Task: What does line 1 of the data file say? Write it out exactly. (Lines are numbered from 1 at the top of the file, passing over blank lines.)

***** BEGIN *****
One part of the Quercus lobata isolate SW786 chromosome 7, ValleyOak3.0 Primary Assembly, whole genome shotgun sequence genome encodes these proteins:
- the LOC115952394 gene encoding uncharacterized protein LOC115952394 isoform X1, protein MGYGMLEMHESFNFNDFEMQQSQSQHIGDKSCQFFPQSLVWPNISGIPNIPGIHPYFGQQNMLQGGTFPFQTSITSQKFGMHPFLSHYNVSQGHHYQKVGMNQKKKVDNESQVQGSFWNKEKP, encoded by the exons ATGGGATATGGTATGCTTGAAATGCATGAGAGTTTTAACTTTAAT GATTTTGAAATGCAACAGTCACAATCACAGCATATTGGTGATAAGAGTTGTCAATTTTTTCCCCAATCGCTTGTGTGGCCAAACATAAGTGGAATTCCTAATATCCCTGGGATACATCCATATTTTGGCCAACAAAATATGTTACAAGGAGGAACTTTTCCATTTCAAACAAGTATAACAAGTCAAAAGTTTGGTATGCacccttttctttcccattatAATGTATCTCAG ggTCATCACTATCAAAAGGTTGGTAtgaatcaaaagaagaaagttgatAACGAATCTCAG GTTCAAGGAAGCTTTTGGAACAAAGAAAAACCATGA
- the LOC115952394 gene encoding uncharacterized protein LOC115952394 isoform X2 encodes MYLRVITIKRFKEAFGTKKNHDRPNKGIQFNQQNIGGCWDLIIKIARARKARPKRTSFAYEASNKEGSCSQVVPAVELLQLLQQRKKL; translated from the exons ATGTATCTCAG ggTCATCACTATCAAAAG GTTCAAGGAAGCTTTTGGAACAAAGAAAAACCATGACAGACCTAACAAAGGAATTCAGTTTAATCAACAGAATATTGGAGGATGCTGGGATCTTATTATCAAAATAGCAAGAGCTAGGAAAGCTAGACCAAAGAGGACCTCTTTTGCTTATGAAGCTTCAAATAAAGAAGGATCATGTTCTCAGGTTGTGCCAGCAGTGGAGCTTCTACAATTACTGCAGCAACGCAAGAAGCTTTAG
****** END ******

One part of the Quercus lobata isolate SW786 chromosome 7, ValleyOak3.0 Primary Assembly, whole genome shotgun sequence genome encodes these proteins: